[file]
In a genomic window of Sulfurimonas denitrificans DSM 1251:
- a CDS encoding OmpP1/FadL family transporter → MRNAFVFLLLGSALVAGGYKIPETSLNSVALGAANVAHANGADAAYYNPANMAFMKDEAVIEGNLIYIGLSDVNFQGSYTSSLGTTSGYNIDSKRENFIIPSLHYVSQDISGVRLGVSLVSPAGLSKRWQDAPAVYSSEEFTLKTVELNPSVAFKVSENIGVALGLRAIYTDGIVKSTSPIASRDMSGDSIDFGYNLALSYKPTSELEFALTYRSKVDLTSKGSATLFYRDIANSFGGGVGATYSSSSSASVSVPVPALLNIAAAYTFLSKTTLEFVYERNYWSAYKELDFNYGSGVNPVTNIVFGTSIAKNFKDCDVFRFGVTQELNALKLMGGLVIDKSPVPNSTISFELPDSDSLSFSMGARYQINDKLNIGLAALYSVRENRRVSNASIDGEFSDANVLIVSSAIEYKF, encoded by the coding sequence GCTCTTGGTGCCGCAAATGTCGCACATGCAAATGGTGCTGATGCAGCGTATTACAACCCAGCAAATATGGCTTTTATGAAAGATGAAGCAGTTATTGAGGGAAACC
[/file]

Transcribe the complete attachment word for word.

In a genomic window of Sulfurimonas denitrificans DSM 1251:
- a CDS encoding OmpP1/FadL family transporter → MRNAFVFLLLGSALVAGGYKIPETSLNSVALGAANVAHANGADAAYYNPANMAFMKDEAVIEGNLIYIGLSDVNFQGSYTSSLGTTSGYNIDSKRENFIIPSLHYVSQDISGVRLGVSLVSPAGLSKRWQDAPAVYSSEEFTLKTVELNPSVAFKVSENIGVALGLRAIYTDGIVKSTSPIASRDMSGDSIDFGYNLALSYKPTSELEFALTYRSKVDLTSKGSATLFYRDIANSFGGGVGATYSSSSSASVSVPVPALLNIAAAYTFLSKTTLEFVYERNYWSAYKELDFNYGSGVNPVTNIVFGTSIAKNFKDCDVFRFGVTQELNALKLMGGLVIDKSPVPNSTISFELPDSDSLSFSMGARYQINDKLNIGLAALYSVRENRRVSNASIDGEFSDANVLIVSSAIEYKF, encoded by the coding sequence GCTCTTGGTGCCGCAAATGTCGCACATGCAAATGGTGCTGATGCAGCGTATTACAACCCAGCAAATATGGCTTTTATGAAAGATGAAGCAGTTATTGAGGGAAACC